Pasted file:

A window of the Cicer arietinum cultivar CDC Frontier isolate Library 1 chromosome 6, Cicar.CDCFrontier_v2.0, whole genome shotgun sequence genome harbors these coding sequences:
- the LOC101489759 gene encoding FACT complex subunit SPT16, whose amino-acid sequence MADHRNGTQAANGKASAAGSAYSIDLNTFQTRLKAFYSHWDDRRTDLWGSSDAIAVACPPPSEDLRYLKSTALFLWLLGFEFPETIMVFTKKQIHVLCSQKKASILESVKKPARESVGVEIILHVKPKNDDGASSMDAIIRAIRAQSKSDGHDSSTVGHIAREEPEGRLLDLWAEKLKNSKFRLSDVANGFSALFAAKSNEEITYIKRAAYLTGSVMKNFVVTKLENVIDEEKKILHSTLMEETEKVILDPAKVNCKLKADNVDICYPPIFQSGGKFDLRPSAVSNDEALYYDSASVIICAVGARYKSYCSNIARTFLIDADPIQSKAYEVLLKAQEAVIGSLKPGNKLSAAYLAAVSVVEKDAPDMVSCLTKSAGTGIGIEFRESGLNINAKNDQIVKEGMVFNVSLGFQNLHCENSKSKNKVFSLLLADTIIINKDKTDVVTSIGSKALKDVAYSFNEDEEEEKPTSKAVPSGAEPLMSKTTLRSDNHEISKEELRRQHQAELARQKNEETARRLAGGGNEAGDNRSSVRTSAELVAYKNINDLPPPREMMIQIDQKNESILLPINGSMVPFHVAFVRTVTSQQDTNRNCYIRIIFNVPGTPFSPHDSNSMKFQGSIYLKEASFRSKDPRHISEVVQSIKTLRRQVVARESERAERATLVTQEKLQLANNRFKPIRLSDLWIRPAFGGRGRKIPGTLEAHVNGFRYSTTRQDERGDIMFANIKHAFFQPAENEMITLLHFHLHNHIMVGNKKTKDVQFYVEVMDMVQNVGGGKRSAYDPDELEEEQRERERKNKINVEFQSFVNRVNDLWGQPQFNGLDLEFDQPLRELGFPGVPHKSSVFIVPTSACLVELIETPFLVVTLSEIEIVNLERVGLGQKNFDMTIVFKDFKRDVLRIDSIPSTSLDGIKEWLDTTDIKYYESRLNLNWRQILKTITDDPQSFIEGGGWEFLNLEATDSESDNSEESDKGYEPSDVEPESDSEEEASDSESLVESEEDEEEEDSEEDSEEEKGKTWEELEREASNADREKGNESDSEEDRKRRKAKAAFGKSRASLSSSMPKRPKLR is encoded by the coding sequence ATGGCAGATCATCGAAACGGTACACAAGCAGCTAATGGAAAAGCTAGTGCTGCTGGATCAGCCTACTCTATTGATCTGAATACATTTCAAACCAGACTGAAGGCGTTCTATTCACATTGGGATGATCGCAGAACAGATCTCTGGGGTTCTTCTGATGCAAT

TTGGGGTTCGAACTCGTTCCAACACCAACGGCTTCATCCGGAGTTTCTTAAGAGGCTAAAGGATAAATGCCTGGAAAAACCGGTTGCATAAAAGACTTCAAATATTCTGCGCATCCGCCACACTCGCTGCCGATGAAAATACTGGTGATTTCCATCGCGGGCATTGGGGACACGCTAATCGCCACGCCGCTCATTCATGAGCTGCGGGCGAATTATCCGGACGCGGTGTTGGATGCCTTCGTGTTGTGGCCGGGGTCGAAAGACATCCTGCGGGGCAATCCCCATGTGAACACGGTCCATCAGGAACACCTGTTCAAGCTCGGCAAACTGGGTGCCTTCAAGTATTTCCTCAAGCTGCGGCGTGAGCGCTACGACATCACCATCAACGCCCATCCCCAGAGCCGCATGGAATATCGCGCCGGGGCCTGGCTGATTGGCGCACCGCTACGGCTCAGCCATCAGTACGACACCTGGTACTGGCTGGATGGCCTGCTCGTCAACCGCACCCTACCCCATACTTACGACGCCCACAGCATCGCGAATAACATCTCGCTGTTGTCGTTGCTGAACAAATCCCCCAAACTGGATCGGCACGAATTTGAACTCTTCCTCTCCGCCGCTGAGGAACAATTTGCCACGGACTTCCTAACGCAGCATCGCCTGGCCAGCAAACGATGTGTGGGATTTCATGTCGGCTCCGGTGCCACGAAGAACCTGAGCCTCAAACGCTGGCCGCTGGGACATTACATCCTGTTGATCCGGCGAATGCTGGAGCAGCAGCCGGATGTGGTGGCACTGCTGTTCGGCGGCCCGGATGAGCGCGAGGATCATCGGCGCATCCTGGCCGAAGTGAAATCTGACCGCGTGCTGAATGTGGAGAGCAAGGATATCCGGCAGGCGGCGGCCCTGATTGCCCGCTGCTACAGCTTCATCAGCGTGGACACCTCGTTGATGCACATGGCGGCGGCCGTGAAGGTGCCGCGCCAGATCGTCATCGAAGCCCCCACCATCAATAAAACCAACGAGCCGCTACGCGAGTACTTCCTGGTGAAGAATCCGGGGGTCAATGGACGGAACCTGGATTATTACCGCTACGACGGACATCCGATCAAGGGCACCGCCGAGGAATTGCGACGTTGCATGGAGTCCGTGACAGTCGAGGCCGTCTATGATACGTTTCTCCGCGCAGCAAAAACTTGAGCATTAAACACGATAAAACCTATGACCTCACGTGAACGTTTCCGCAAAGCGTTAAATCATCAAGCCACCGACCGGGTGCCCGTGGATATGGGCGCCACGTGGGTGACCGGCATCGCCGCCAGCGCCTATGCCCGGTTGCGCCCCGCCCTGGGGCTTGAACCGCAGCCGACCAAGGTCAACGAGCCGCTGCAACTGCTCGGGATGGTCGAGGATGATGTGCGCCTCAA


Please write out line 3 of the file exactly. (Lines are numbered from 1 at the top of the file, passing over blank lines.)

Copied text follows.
TTGGGGTTCGAACTCGTTCCAACACCAACGGCTTCATCCGGAGTTTCTTAAGAGGCTAAAGGATAAATGCCTGGAAAAACCGGTTGCATAAAAGACTTCAAATATTCTGCGCATCCGCCACACTCGCTGCCGATGAAAATACTGGTGATTTCCATCGCGGGCATTGGGGACACGCTAATCGCCACGCCGCTCATTCATGAGCTGCGGGCGAATTATCCGGACGCGGTGTTGGATGCCTTCGTGTTGTGGCCGGGGTCGAAAGACATCCTGCGGGGCAATCCCCATGTGAACACGGTCCATCAGGAACACCTGTTCAAGCTCGGCAAACTGGGTGCCTTCAAGTATTTCCTCAAGCTGCGGCGTGAGCGCTACGACATCACCATCAACGCCCATCCCCAGAGCCGCATGGAATATCGCGCCGGGGCCTGGCTGATTGGCGCACCGCTACGGCTCAGCCATCAGTACGACACCTGGTACTGGCTGGATGGCCTGCTCGTCAACCGCACCCTACCCCATACTTACGACGCCCACAGCATCGCGAATAACATCTCGCTGTTGTCGTTGCTGAACAAATCCCCCAAACTGGATCGGCACGAATTTGAACTCTTCCTCTCCGCCGCTGAGGAACAATTTGCCACGGACTTCCTAACGCAGCATCGCCTGGCCAGCAAACGATGTGTGGGATTTCATGTCGGCTCCGGTGCCACGAAGAACCTGAGCCTCAAACGCTGGCCGCTGGGACATTACATCCTGTTGATCCGGCGAATGCTGGAGCAGCAGCCGGATGTGGTGGCACTGCTGTTCGGCGGCCCGGATGAGCGCGAGGATCATCGGCGCATCCTGGCCGAAGTGAAATCTGACCGCGTGCTGAATGTGGAGAGCAAGGATATCCGGCAGGCGGCGGCCCTGATTGCCCGCTGCTACAGCTTCATCAGCGTGGACACCTCGTTGATGCACATGGCGGCGGCCGTGAAGGTGCCGCGCCAGATCGTCATCGAAGCCCCCACCATCAATAAAACCAACGAGCCGCTACGCGAGTACTTCCTGGTGAAGAATCCGGGGGTCAATGGACGGAACCTGGATTATTACCGCTACGACGGACATCCGATCAAGGGCACCGCCGAGGAATTGCGACGTTGCATGGAGTCCGTGACAGTCGAGGCCGTCTATGATACGTTTCTCCGCGCAGCAAAAACTTGAGCATTAAACACGATAAAACCTATGACCTCACGTGAACGTTTCCGCAAAGCGTTAAATCATCAAGCCACCGACCGGGTGCCCGTGGATATGGGCGCCACGTGGGTGACCGGCATCGCCGCCAGCGCCTATGCCCGGTTGCGCCCCGCCCTGGGGCTTGAACCGCAGCCGACCAAGGTCAACGAGCCGCTGCAACTGCTCGGGATGGTCGAGGATGATGTGCGCCTCAA